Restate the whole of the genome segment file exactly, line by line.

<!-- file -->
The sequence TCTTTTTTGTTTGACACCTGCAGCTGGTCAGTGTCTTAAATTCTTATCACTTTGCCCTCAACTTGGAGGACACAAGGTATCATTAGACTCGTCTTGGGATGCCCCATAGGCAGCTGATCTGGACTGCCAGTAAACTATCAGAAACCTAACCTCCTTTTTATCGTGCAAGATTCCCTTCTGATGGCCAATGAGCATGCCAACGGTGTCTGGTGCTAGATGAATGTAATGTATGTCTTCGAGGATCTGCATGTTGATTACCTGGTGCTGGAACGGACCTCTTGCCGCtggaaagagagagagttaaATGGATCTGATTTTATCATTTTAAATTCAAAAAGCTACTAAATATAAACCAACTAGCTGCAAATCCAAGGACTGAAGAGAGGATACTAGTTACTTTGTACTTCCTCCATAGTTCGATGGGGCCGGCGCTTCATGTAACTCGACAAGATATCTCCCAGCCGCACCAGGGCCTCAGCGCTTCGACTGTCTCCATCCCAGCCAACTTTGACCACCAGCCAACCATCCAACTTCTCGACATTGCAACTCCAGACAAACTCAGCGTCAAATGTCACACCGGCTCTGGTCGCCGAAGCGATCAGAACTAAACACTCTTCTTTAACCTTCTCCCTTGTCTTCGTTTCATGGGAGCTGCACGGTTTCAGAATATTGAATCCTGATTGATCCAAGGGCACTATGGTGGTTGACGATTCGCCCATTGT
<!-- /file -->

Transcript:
The sequence TCTTTTTTGTTTGACACCTGCAGCTGGTCAGTGTCTTAAATTCTTATCACTTTGCCCTCAACTTGGAGGACACAAGGTATCATTAGACTCGTCTTGGGATGCCCCATAGGCAGCTGATCTGGACTGCCAGTAAACTATCAGAAACCTAACCTCCTTTTTATCGTGCAAGATTCCCTTCTGATGGCCAATGAGCATGCCAACGGTGTCTGGTGCTAGATGAATGTAATGTATGTCTTCGAGGATCTGCATGTTGATTACCTGGTGCTGGAACGGACCTCTTGCCGCtggaaagagagagagttaaATGGATCTGATTTTATCATTTTAAATTCAAAAAGCTACTAAATATAAACCAACTAGCTGCAAATCCAAGGACTGAAGAGAGGATACTAGTTACTTTGTACTTCCTCCATAGTTCGATGGGGCCGGCGCTTCATGTAACTCGACAAGATATCTCCCAGCCGCACCAGGGCCTCAGCGCTTCGACTGTCTCCATCCCAGCCAACTTTGACCACCAGCCAACCATCCAACTTCTCGACATTGCAACTCCAGACAAACTCAGCGTCAAATGTCACACCGGCTCTGGTCGCCGAAGCGATCAGAACTAAACACTCTTCTTTAACCTTCTCCCTTGTCTTCGTTTCATGGGAGCTGCACGGTTTCAGAATATTGAATCCTGATTGATCCAAGGGCACTATGGTGGTTGACGATTCGCCCATTGT